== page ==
Thursday, July 11, 2013

4th of July Party

On Fridays, we have less structured days with kids, where we mostly sing songs, play games, and just play with them.  They’re our favorite days, and they’re definitely the kids’ favorite.  In light of the 4th of July, we decided to have an America party last Friday, complete with dancing and singing.  We also bought Oreos for all the kids, which they loved.  One of the boys tried to give us his Oreo because, as he said, it was our country’s birthday, so we should have it.  Another little girl saved her Oreo to bring to her mother.  Another girl gave her little brother half of her Oreo. I am constantly amazed by what these little kids do.  Even though they have nothing, sometimes not even food to eat, they share everything.  We can all learn something from them.









Video of the kids dancing:

video













Fell in the mud...oops!




First Time Out of the Slum

It’s been awhile since I wrote anything, but that’s not because of any shortage of things to write! I’ll try to write a few entries over the next couple days.

Teaching in the slums has been amazing.  We’re really starting to build relationships with the kids, and they’re learning so much.  Last Sunday we took them on their first field trip to the JCC.  For most, if not all of them, it was their first time out of the slum, which was difficult to comprehend.  Their parents dressed them in their nicest clothes- the girls wore these colorful, sequined festival dresses, and the boys' hair was oiled and combed.  Most of the kids stared out the window of the bus for the entire hour-long bus ride pointing at new sights with huge smiles on their faces.  A few of them were nauseous and probably a little overwhelmed, this being their first time on a bus.  Some of the kids starting to sing "Wheels on the Bus" and "I Like to Eat Apples and Bananas," songs we taught them in class. We were so proud.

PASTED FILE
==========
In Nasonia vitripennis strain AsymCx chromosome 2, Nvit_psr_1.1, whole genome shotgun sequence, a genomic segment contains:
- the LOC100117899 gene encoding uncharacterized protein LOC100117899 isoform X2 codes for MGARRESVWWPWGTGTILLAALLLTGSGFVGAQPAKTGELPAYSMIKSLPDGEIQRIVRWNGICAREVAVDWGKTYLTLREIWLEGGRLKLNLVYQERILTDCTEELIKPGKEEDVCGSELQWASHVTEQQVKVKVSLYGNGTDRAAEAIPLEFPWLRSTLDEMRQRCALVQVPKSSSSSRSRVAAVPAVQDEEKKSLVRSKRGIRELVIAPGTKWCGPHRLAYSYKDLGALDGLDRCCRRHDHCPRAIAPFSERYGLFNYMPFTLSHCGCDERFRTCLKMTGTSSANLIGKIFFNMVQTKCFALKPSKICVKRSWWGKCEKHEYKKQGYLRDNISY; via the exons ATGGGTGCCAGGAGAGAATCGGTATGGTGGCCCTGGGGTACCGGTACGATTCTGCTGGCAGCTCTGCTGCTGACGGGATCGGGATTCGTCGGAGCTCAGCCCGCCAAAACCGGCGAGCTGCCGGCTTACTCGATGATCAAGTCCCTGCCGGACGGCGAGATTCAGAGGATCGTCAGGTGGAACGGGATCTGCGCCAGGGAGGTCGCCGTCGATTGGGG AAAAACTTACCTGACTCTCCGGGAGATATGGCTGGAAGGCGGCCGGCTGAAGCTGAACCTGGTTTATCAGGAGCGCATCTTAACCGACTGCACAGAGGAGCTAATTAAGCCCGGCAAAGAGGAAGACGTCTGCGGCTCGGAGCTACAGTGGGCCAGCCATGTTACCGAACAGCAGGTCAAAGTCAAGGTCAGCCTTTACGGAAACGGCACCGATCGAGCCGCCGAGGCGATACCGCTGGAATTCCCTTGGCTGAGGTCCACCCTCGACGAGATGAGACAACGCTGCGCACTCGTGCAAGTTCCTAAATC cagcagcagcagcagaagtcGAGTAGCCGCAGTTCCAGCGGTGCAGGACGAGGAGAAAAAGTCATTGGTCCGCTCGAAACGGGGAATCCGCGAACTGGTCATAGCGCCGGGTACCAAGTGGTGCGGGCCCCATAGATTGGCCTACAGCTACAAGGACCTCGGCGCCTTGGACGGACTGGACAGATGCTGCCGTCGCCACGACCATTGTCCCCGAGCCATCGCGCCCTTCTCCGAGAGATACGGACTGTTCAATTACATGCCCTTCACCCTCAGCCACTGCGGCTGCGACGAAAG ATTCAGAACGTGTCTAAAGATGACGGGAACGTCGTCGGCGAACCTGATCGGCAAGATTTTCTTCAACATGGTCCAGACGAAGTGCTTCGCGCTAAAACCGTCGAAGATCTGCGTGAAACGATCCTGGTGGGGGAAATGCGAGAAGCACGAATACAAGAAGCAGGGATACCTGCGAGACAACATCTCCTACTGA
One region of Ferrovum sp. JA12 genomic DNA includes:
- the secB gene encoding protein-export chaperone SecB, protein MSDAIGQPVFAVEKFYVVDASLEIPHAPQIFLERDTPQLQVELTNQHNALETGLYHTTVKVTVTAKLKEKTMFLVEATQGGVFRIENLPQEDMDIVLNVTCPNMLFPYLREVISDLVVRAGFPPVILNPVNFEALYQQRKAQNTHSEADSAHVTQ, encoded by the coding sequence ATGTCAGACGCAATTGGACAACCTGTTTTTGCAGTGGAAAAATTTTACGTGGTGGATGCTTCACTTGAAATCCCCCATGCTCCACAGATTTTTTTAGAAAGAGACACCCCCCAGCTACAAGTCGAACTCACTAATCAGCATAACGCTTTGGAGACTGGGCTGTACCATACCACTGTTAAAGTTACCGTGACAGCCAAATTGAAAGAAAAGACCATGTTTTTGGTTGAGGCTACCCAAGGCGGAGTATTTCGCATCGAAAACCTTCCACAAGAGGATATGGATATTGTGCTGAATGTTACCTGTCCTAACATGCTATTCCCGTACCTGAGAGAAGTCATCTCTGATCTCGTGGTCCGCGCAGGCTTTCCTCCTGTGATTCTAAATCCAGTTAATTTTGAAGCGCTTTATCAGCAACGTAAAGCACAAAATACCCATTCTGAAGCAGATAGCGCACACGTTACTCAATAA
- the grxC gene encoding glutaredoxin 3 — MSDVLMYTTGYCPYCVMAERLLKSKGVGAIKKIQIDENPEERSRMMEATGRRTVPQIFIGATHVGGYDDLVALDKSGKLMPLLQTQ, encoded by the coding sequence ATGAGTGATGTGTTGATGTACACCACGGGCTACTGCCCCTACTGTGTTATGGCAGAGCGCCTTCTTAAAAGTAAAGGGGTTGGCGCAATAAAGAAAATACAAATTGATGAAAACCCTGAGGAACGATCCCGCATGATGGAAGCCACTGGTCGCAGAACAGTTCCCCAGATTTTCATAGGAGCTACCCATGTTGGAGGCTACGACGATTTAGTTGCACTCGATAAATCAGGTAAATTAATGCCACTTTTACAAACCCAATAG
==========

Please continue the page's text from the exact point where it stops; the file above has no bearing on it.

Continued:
We had such a great time the rest of the day with the kids at the JCC.  We played games, did science experiments and learned about the solar system and the water cycle.  The JCC also provided 2 meals for them, complete with ice cream at the end.  I don’t know if any of them had ever tried ice cream before- it definitely didn’t look like it! 

My little buddies Raju (6 years old) and Aspak (5 years old)
First time eating ice cream!



I have never seen kids so well-behaved, especially with all the excitement around them, but they really were just happy to be there.  They were amazed by the simplest things like paper towels and the toilet which they would never see in the slum.


Our students were joined by Jewish children who are part of the JDC’s Gan Katan program.  It was very powerful to see these middle to upper class Jewish kids playing with the Hindu and Muslim kids from the slum.  It was so obvious that these groups of children come from two completely different worlds, but they were able to play games and sing songs together, completely oblivious of their differences.  




On the bus ride home, most of the children fought hard to stay awake but eventually zonked out after such a long, exciting day.